Centralizing Docker container logs

The state of Docker container logging is evolving; with options out there such as logging to a volume, running a log collection agent in each container or reading the raw Docker log files after some clunky configuration of program X.

For me the solution lies with Docker: soon they will solve the container logging question, so we need a tool to read those logs and forward them to a central point. Currently the Docker way is to log directly to stderr/stdout.

So before going any further; all of your containers need to be configured to write their logs there.

You probably should also set up log rotation on your Docker log files.

$ cat /etc/logrotate.d/docker 
/var/lib/docker/containers/*/*.log {
  rotate 7

Logging: central collection point

I use logentries.com for my log centralization and management. They already have various agents and tools for log collection, but nothing that worked directly with Docker, or that ran nicely within a Docker container. But they do have a very easy to use API, so building a tool to interact with the service doesn’t really require too much thinking.

Introducing dle

dle is a tool that can sit inside a Docker container, requires very little configuration and forwards all Docker logs to logentries. It could also no doubt also be use against other providers.

It gets the logs from Docker itself (it doesn’t read the raw log files), and picks up any required configuration from the each container’s environment. So you can hopefully just leave it running in the background.


  • Docker API v1.14 (if you use something older, then release tag 0.0.2 in Git/Docker’s hub is something for you)
  • Containers must log to stdout/stderr (at least while we wait for Docker to solve the container logging question)


You can get a copy of dle from the Docker registry:

$ docker pull justadam/dle:0.0.3

Or you can build from source.

Getting started

You need an account at logentries.com: if you sign up because of this article, let me know so I could claim you as a referral :)

Log into your account and click on + Add new in Hosts & Logs.

Choose Manual configuration from the bottom and fill in the form. This first log entry we are creating is a catch all log for all containers which do not get configured which a specific log token.

Give the log a name (perhaps Docker default) and select Token TCP.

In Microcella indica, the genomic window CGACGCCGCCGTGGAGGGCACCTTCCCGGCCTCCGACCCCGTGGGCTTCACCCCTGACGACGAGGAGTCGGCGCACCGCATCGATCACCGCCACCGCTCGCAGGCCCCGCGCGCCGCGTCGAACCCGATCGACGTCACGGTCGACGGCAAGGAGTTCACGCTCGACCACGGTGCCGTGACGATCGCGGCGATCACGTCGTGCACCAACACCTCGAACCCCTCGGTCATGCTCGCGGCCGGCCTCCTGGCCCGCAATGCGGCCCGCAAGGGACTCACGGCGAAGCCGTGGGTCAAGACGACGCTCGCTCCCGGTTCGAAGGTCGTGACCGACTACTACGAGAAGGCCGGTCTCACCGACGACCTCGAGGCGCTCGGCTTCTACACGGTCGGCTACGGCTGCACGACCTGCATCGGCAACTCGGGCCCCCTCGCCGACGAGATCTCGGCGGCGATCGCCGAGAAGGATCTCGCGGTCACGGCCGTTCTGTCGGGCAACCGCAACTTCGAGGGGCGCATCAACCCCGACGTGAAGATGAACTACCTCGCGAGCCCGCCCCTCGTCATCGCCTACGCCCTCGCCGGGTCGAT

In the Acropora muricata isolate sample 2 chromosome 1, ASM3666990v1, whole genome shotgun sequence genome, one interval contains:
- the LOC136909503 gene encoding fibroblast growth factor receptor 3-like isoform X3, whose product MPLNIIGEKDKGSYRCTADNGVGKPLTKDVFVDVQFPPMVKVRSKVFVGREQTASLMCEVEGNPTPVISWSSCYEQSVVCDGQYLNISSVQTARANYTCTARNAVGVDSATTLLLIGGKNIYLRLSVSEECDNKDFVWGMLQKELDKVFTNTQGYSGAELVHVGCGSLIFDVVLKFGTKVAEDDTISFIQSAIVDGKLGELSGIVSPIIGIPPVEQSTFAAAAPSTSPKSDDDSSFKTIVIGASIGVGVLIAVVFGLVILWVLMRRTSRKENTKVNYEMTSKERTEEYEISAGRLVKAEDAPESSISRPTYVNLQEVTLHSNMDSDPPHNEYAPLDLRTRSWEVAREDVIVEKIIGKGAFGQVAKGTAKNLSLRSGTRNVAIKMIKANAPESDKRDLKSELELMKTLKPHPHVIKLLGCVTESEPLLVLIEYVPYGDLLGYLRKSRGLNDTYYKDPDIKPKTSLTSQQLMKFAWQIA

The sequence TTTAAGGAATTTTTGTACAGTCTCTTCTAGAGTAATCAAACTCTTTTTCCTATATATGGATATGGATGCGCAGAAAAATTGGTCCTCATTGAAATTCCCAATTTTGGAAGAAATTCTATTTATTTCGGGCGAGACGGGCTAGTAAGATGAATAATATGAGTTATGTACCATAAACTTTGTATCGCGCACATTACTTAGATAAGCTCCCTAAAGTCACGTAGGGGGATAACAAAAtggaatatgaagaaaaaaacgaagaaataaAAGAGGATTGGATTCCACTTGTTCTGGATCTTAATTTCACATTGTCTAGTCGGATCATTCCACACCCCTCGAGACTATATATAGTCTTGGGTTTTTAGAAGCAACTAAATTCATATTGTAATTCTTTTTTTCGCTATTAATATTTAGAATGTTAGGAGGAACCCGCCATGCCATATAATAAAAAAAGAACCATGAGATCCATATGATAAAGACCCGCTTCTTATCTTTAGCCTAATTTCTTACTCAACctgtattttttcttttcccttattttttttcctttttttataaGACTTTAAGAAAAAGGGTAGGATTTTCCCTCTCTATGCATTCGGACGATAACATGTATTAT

Now click Register new log, and you will see a message similar too:

✓ New log successfully registered. 
The token is:

Assuming you are using the Docker container, starting dle is as follows:

$ docker run -d --name dle -e DOCKER_ENDPOINT=unix:///tmp/docker.sock -e DLE_DEFAULT_TOKEN=YOUR_DEFAULT_TOKEN -e DLE_LOG_LEVEL=warn -v /var/run/docker.sock:/tmp/docker.sock justadam/dle:0.0.3

Replace DLE_DEFAULT_TOKEN=YOUR_DEFAULT_TOKEN with the token you got after following the steps above.

You can also pass -e DLE_IGNORE=true to ignore this container’s logging, or -e DLE_TOKEN=NEW_TOKEN to send the log to a specific log at logentries (create a new token by following the steps above again).


Once dle starts it will find all the containers which are active and start forwarding their logs to the default token used above. It will continue to monitor Docker for all new container starts and then forward their logs.

Having every container log to the same logentry is probably not a good idea, so dle can be told which logentry to send the logs to by defining the environment variable DLE_TOKEN in the container. You can also request that a container’s logs are ignored by defining the environment variable DLE_IGNORE=true.

Getting another token

Create another logentry at logentries.com by going into your newly created host and clicking + Add new log. Follow the same steps as above; Manual configuration, give the log a name, Token TCP, select the host from the pulldown list and then click Register new log. Copy the token generated and start your container:

$ docker run -d --name YOUR_SERVICE -e DLE_TOKEN=the-generated-token you/yourservice:latest

And those logs will now be appearing at logentries.com in the new log you created.

Rince and repeat for all containers, and you now have a centralized point for your Docker container logs.

What is missing

We’re an early version and there is still a bit of work todo:

  • Dropped connection handling & notification (and what we do with the log output during downtime)
  • No log seeking options (sending missed entries)
  • Unit tests
  • Actual long term testing and usage in real world scenarios
  • Profiling and performance analysis

But this should be enough to get started and see how this works.

Adam Bell-Hanssen

maybe, someday .. just another code and ops guy

Oslo, Norway